Typography and Your Signage

Cast metal type pieces of the alphabet in a variety of font styles

Driving around town we see all kinds of signs, good and bad. Sometimes you’ll see some really questionable typographical choices clouding the whole point of a sign: to convey information. A little knowledge of basic typography can go a long way toward improving your signage.

Legibility is the first consideration in designing a sign or graphic, particularly if your goal is to direct customers or employees around your place of business. When time is of the essence– like finding an emergency exit, or maybe the washroom—elaborate, difficult-to-read fonts will be a negative experience for your visitors and can reflect poorly on your organization. Fancy type can be hard on the eyes, especially from a distance. Typographical choices should complement the purpose of the sign (informing, directing or attracting) and allow for being readable at a reasonable distance.

A building sign that reads "Private Property - No Trespassing" in a hard-to-read script font

When not properly used, font, size and colour can confuse the message. Random changes in style can be confusing as well. It is important to find a consistent typeface to use throughout your business; this should be part of your brand identity. Select a font that effectively communicates your message, image and design needs. A nice clean type style choice will get your message across, not just more rapidly, but more memorably.

There are three main categories of typeface: Serif, Sans Serif, and Script. Serifs are short finishing strokes at the end of each stroke in a letterform. They are sometimes called “feet.” A large body of text is easier to read if it is in a serif font because these little ornamental effects help guide the eye from one letter to the next. This is why the publishers of books, magazines and newspapers use them almost exclusively. As for Sans Serif, obviously, sans means “without.” Sans Serif fonts are commonly used for headlines or titles. Their clean, simple appearance helps them stand out.

Script refers to typeface that mimics hand-lettered writing by pen, brush or pencil. It can add a touch of elegance in small doses, but can quickly destroy a design if overused. Script fonts are not intended for body copy or heavy usage; using them that way will detract from your message. Think of it as decoration; it’s meant to attract the eye, but too much decoration and you won’t know where to look! In other words, you may have a large box of jewelry, but you wouldn’t wear it all at once… would you?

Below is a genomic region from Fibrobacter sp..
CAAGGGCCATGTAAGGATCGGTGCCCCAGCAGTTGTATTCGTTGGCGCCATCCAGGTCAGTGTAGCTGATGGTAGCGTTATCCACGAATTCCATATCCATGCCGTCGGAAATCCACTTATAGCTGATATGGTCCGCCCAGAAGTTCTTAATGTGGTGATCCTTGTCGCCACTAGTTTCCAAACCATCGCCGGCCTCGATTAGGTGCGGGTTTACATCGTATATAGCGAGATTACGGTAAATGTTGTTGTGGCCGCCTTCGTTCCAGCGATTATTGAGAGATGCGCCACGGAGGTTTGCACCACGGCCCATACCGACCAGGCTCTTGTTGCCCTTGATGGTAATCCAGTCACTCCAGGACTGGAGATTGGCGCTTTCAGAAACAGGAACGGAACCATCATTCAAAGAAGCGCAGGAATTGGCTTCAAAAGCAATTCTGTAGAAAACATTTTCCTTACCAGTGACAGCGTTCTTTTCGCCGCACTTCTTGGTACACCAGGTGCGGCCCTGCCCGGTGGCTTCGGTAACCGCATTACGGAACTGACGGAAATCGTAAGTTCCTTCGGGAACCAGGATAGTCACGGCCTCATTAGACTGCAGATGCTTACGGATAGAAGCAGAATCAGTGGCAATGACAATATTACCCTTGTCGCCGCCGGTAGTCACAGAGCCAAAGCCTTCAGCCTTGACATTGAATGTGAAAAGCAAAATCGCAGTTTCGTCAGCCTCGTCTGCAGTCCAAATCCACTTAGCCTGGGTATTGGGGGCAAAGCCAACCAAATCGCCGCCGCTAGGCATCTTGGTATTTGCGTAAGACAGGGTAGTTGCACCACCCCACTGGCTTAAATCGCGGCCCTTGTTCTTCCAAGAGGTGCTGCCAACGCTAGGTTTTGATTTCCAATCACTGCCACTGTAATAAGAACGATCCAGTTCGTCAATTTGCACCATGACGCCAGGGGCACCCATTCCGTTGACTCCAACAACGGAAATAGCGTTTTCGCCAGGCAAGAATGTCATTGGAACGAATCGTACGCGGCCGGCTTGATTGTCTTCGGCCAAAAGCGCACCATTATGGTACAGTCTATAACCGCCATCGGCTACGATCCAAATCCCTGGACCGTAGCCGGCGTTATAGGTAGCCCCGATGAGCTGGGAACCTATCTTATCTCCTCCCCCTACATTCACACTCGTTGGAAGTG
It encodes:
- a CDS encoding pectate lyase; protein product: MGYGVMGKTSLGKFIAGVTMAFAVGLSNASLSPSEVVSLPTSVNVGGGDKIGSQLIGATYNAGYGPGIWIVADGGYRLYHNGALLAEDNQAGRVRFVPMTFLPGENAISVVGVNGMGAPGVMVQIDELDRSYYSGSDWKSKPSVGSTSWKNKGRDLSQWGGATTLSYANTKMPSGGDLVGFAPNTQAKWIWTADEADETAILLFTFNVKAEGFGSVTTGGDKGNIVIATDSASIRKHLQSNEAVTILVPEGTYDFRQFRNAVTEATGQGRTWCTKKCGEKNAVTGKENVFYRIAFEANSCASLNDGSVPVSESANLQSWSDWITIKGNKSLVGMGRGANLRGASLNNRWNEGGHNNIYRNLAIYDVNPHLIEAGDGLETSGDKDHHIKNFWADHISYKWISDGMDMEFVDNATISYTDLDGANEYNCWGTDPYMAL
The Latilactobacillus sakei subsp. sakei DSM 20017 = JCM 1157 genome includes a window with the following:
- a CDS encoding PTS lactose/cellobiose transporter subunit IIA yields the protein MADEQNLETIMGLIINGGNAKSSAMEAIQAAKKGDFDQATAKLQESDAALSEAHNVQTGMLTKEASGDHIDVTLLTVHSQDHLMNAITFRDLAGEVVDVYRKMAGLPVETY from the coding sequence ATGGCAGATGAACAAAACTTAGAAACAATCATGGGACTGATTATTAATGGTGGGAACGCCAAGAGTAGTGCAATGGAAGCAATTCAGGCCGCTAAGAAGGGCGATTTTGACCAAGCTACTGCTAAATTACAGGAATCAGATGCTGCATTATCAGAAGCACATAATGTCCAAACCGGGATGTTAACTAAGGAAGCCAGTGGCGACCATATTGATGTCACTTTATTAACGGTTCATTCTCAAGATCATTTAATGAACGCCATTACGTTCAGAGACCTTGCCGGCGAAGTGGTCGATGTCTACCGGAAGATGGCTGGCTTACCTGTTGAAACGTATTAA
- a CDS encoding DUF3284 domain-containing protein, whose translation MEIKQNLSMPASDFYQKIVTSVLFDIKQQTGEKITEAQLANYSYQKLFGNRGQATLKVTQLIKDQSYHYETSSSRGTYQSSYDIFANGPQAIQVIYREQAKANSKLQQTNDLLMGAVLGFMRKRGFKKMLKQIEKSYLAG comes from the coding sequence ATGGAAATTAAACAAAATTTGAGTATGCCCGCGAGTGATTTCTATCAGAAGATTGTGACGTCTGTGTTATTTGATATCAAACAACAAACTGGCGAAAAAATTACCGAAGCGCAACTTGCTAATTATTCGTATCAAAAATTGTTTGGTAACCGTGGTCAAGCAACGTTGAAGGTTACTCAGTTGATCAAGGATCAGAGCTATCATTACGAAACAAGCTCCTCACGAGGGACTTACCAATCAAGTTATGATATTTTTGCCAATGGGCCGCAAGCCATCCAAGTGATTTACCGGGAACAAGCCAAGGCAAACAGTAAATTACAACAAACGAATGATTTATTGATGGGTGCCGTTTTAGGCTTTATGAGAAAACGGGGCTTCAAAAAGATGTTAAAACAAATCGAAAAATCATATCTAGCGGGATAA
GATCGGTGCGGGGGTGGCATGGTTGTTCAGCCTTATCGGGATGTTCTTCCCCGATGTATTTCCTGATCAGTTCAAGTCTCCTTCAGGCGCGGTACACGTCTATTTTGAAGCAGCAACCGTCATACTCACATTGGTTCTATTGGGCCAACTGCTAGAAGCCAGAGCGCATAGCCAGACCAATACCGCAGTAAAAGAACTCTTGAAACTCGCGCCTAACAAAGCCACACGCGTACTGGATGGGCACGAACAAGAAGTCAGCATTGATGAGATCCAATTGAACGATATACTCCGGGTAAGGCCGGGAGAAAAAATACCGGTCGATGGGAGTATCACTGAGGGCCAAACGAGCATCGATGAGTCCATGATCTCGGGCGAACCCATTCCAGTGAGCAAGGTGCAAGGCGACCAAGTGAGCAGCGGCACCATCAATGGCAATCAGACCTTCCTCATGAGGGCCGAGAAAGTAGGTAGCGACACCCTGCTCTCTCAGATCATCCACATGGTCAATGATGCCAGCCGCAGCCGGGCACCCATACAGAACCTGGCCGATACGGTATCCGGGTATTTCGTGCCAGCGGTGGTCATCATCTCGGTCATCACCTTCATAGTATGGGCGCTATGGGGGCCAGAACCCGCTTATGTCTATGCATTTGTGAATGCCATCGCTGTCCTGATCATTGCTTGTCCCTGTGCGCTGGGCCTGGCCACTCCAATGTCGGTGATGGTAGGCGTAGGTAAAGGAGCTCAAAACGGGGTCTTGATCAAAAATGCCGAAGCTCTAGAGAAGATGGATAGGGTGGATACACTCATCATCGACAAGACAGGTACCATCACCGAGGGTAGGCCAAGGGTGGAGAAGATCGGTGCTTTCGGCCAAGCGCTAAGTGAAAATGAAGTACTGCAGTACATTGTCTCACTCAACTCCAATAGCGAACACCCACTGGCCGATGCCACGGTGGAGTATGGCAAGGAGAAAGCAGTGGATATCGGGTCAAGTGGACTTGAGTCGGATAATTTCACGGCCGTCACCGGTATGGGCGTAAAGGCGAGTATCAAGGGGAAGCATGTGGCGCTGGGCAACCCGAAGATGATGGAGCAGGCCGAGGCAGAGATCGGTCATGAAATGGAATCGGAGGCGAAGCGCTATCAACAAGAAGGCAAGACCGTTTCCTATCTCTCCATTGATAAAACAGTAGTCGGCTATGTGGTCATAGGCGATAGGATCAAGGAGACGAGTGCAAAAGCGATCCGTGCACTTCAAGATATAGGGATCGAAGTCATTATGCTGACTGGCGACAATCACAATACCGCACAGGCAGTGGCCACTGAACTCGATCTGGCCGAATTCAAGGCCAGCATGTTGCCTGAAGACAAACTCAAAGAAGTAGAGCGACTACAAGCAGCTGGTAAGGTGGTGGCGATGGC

When wanting to emphasize your message, sometimes the first impulse is to put it in all-capital letters. This is the print equivalent of shouting. While it might be effective for something short and urgent (think ATTENTION or DANGER), for longer messages it can actually make the message harder to take in. This is because of the way our brains process visual information; we don’t just read a stream of letters, we read words at a time– phrases, too– and these have “coastlines”. Putting a word in all-caps takes away its distinctive shape, making it just a rectangular letter stream. The longer your message is, the more important it is to utilize lowercase letters.

Kerning refers to the space between letters. This usually requires some tweaking in titles, headlines and signage. Letters that have verticals next to each other (e.g. N, H) require more space between them to appear balanced, while neighbouring curves (e.g. O, C) require less space. The least space is needed between letters with lots of white space on their side edges (e.g. A, T, V). Getting the right kerning to achieve visual balance is really an art form, but even more important than visual balance is just being understood! If you’re not careful, “L I” can be seen as “U”, “c l” can be seen as “d” and so on, leading to endless embarrassing possibilities.

A sign in a grocery store that uses all capital letters and incorrect spacing, so the words are difficult to read


  •  If you’re using more than one font, make sure the types contrast. For instance, you could use a sans serif caption over a body of text in a serif font, but you’ll want to avoid mixing two slightly different serif fonts.
  • Use script fonts sparingly, and never ever use all-caps in a script font.
  • Stick to a unified font style as part of your brand.
  • Don’t use more than two to three fonts in a sign design.
  • Be clear, be concise and resist the urge to use a fancy but hard to read font. When in doubt, keep it simple and remember that less is more.
  • Try to be mindful of how your sign might appear at a glance. Squinting helps.

Sometimes typography seems to be an afterthought, but at Topmade we use it to help make your message clear and memorable. Give us a call to find out how we can improve on yours.

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